For decades now, the stigma surrounding horror has encompassed similar disdain to lower forms of entertainment all together, some media research even comparing the pleasures these films give us to the seedy and singular experience that pornographic films denote. Then, in recent years, we’ve been given regurgitated remakes, gratuitous gore-nography and trite torture porn.
With this month’s hilarious comedy Neighbors, starring Seth Rogen and Zac Efron, and next month’s 22 Jump Street (the sequel to 2012’s hit, 21 Jump Street), starring Jonah Hill and Channing Tatum, my friends and I began to notice a kind of trend emerging. The duos at the forefront of these films exhibit a kind of hot guy/goofy guy dichotomy— a sort of binary between a traditionally funny actor and an actor who is, traditionally, considered eye candy.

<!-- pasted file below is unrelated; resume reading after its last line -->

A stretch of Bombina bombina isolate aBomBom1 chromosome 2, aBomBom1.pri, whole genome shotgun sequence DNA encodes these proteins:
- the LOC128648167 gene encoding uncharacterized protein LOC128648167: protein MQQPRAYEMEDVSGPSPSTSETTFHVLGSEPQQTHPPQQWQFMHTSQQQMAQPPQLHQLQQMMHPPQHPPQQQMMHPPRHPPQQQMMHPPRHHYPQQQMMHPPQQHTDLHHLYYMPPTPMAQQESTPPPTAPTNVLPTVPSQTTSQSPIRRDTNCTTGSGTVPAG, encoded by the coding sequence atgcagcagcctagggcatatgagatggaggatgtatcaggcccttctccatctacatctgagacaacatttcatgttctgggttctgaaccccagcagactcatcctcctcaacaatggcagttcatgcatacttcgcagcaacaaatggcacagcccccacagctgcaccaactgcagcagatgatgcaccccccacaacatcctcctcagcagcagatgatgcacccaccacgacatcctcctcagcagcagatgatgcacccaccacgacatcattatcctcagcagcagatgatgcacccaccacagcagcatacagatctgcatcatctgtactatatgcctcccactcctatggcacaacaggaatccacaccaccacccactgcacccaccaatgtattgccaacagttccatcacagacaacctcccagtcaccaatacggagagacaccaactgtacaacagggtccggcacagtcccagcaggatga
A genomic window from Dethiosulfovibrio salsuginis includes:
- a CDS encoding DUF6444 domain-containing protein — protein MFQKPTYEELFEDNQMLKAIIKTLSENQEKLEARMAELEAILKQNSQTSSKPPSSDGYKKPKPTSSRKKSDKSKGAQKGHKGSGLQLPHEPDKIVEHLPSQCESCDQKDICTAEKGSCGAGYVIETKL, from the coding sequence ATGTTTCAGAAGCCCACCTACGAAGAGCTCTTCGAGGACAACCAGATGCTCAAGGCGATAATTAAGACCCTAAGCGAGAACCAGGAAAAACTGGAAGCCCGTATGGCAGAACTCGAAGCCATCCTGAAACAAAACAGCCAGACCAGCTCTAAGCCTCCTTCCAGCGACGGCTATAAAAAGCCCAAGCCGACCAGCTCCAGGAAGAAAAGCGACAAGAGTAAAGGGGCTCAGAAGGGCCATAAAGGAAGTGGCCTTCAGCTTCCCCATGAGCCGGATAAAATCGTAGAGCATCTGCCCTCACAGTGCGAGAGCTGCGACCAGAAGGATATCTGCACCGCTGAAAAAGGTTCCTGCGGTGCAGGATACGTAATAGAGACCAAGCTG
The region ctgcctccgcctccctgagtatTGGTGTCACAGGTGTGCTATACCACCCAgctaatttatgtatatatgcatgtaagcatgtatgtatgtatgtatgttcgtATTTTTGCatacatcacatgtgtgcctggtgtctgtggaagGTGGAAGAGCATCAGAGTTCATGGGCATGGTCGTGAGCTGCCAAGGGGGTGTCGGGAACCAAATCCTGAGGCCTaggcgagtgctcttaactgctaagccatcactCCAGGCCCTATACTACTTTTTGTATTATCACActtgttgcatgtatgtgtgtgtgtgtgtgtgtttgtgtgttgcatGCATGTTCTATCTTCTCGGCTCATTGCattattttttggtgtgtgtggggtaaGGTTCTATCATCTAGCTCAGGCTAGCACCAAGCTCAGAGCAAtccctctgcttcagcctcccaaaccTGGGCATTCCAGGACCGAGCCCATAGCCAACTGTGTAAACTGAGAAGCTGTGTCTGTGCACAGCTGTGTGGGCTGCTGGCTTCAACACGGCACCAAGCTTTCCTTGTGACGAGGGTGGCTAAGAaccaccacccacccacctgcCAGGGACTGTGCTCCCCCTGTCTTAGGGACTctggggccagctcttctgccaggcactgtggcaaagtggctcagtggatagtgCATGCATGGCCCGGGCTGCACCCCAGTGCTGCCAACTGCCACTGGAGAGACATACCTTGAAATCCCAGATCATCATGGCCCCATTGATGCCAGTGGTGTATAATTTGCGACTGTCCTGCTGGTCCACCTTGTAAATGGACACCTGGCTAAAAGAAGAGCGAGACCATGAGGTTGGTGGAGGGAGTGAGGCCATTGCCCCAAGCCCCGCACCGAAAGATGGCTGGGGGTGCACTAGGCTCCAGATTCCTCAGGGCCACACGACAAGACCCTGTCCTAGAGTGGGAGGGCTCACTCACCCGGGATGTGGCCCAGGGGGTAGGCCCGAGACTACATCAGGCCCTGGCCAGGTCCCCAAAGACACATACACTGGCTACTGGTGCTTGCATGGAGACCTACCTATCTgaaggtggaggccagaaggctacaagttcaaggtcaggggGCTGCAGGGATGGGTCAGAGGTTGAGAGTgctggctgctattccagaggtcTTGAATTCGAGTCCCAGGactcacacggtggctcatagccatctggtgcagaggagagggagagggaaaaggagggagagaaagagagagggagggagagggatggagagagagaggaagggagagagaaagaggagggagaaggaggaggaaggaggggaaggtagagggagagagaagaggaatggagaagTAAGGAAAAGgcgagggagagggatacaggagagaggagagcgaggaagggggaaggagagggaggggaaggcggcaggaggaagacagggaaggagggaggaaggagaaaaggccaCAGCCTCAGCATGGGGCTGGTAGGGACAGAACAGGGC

When I was in Berlin, Germany for a few months last spring, I wasn’t sure what to expect when it came to movies, despite my understanding that Berlin has always been, to varying degrees over time, a major European film hub. I was there for the Berlinale International Film Festival, and there were art house cinemas all over the city as well, showing everything you’d expect an art house movie theater to show regardless of location, really.
Everyone has that one movie that changed their life first. Even if many films thereafter astound, mesmerize and enchant you, you’ll always remember the first that made you capable of even seeing other films in those kinds of ways. For me, Eternal Sunshine of the Spotless Mind, released in March of 2004, is that very film. When I first saw it, I didn’t necessarily get it—I understood it to some degree, but I didn’t get it, and yes, there is a difference. But, it hooked me somehow; it hypnotized me in a way that no other film had up until that point. It begged me to watch it again, and again, and again.